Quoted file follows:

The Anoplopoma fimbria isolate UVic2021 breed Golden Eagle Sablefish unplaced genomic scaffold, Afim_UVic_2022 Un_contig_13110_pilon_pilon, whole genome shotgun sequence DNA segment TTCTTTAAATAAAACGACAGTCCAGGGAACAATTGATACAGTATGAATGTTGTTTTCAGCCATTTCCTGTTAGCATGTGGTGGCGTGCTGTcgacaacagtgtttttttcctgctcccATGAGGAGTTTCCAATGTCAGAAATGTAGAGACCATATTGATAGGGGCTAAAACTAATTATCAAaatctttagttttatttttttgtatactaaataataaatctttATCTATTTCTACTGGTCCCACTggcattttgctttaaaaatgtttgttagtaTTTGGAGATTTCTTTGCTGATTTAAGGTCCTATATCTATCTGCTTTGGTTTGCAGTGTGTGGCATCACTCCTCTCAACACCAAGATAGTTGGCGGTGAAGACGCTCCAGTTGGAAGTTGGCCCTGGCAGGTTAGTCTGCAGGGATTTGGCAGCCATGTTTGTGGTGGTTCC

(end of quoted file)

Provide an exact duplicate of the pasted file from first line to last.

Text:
The Anoplopoma fimbria isolate UVic2021 breed Golden Eagle Sablefish unplaced genomic scaffold, Afim_UVic_2022 Un_contig_13110_pilon_pilon, whole genome shotgun sequence DNA segment TTCTTTAAATAAAACGACAGTCCAGGGAACAATTGATACAGTATGAATGTTGTTTTCAGCCATTTCCTGTTAGCATGTGGTGGCGTGCTGTcgacaacagtgtttttttcctgctcccATGAGGAGTTTCCAATGTCAGAAATGTAGAGACCATATTGATAGGGGCTAAAACTAATTATCAAaatctttagttttatttttttgtatactaaataataaatctttATCTATTTCTACTGGTCCCACTggcattttgctttaaaaatgtttgttagtaTTTGGAGATTTCTTTGCTGATTTAAGGTCCTATATCTATCTGCTTTGGTTTGCAGTGTGTGGCATCACTCCTCTCAACACCAAGATAGTTGGCGGTGAAGACGCTCCAGTTGGAAGTTGGCCCTGGCAGGTTAGTCTGCAGGGATTTGGCAGCCATGTTTGTGGTGGTTCC